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to bring this about. and you mentioned that the phones will allow the access to the criminal records in california. and is there a data base that eventually we can get into that would give us information outside of the state, criminal records, that somebody might have? >> right, and so ncic is a national criminal data base. and i can see if there is a way to access that. i know that certain alerts are put into it by ncic. so, we will get some of that if the national data base decides to contribute to clutch, which is often the case. >> thank you. and the other question is did we get a good deal on servicing? >> we did. >> we got a great deal. and in fact the deal that we got was better than the current deal that the city had by about ten percent and so when we needed to buy a couple of apps
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that were required to make sure that we could get the justice mobile app and we were able to make a good deal all the way around. >> with the serving plan and the data and all of that. >> no, it is with the texting and the data and all. yes. >> thank you. >> and i guess that the special shout out there should go to fong of our telecommunication and his connection to verizon that made that happen. >> anything further for the chief? >> thank you. >> chief. >> commissioner loftus? >> my mind was elsewhere. just to follow up, i know that we have, and you have covered this before, i would just ask that if the people are watching miss brown did talk about the unsolved homicide of her son and i know that the question that she left and i want the public to be clear on is what more can bedo and we talk about the need for evidence in that case and i know that we talked about this before. but if you would not remind
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what is needed in that case if there is anything that folks can help. >> we did speak before and i will ask again tomorrow of homicide if we received any information since we discussed it on the anniversary sadly. on the 7th anniversary. and i am familiar with the names, that we see. these are the folks that people are talking about, but as we just spoke of a moment ago, we need someone to come forward or some physical evidence that can tie the folks to be able to make the case. so we continue to ask the public for assistance, and we are hopeful that some day we can bring this to some closure. >> thank you. >> thank you. >> please call line item number 2 b, please? >> 2 b, occ director's report, review of recent activity, discussion and presentation of the occ 2013 second quarter statistical report. presentation of the occmonthly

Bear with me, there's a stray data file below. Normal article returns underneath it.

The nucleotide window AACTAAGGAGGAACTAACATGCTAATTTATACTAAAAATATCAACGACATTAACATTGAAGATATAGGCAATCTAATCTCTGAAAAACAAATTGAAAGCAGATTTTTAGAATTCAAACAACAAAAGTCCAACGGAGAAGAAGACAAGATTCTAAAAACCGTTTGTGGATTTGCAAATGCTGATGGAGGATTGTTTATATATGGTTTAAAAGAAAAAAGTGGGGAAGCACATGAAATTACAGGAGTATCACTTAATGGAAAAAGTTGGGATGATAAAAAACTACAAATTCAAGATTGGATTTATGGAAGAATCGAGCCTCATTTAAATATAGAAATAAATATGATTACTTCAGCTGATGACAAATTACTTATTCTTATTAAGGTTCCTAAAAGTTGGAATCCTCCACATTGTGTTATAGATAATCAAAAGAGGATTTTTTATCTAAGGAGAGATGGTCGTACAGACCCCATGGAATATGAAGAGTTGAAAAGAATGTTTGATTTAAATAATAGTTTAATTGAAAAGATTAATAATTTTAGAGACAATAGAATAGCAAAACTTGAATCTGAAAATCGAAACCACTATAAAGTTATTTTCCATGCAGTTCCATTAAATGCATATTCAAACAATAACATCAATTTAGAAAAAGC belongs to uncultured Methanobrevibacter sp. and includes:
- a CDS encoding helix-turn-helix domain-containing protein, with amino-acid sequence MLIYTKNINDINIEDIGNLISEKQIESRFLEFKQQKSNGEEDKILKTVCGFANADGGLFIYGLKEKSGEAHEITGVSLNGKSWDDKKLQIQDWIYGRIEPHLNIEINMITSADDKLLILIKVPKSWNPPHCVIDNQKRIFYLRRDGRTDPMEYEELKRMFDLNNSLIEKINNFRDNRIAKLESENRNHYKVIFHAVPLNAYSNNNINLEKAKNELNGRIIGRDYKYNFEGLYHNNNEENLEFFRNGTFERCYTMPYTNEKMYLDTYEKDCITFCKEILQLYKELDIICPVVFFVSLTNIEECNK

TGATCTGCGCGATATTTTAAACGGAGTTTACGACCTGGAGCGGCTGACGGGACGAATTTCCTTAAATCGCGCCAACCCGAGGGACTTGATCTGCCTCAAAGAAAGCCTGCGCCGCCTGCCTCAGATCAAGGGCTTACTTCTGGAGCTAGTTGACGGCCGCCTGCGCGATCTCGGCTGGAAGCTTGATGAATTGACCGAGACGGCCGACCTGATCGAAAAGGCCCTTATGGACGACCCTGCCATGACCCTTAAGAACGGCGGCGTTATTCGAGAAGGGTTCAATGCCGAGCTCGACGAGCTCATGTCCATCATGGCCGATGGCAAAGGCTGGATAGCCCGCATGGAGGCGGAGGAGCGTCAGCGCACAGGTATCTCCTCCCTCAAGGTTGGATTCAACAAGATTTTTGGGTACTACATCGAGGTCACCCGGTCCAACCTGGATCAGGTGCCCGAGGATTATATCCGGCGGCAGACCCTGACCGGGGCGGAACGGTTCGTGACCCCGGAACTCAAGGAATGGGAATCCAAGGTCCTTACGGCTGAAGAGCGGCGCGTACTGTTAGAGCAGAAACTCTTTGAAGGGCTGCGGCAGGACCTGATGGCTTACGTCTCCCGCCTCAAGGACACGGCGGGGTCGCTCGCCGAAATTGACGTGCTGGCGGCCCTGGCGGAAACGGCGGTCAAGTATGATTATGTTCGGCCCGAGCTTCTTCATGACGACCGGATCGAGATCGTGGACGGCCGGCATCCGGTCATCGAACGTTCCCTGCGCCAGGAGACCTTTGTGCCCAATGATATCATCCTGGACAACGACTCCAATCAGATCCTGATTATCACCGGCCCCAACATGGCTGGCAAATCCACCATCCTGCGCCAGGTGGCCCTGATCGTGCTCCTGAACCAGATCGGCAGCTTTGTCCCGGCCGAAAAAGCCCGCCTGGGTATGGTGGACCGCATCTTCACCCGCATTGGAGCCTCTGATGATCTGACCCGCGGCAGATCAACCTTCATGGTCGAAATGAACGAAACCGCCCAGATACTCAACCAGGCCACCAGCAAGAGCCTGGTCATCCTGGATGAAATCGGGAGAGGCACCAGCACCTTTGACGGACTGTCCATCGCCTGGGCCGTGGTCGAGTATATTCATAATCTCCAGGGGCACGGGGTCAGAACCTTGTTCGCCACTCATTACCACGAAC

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comprehensive statistical reports and companion reports for the periods january 1, through august 31, 2013, and january 1, through august 31, 2012. and medation of complaints in august 2013 and sustained complaints in august of 2013. >> good evening, director hiks, how are you? >> i am fine, president, and good evening, members of the commissioner, chief and the members of the audience, we will start with the occ recent activities. in late october, the occ and the national association for civilian over site of law enforcement co-hosted a network event for civilian oversight practitioners in the bay area. and i would like to thank the members of the commission who attended. and in addition to the san francisco police commission, and office of the citizen complaint staff we had representatives from several khifl an oversight agencies in the bay area and we are rich in the civilian oversight agencies.
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and we had the citizen review board, the bart office of the independence police auditer, and the commission and the oakland's citizen review board and also in attendance, was deputy chief loka and from the san francisco police department, and then, finally, the richmond police commission had representatives as well. the purpose of the event was to informed the attendees about the national association for civilian oversight of law enforcement and i am on the board of nacol and also to inform them about the office of citizen complaints. and to establish a network for the attendees of and including future joint training sessions. and in addition, to that, last week, occ staff, staffed a table at a deferred action for childhood arrivals resource there.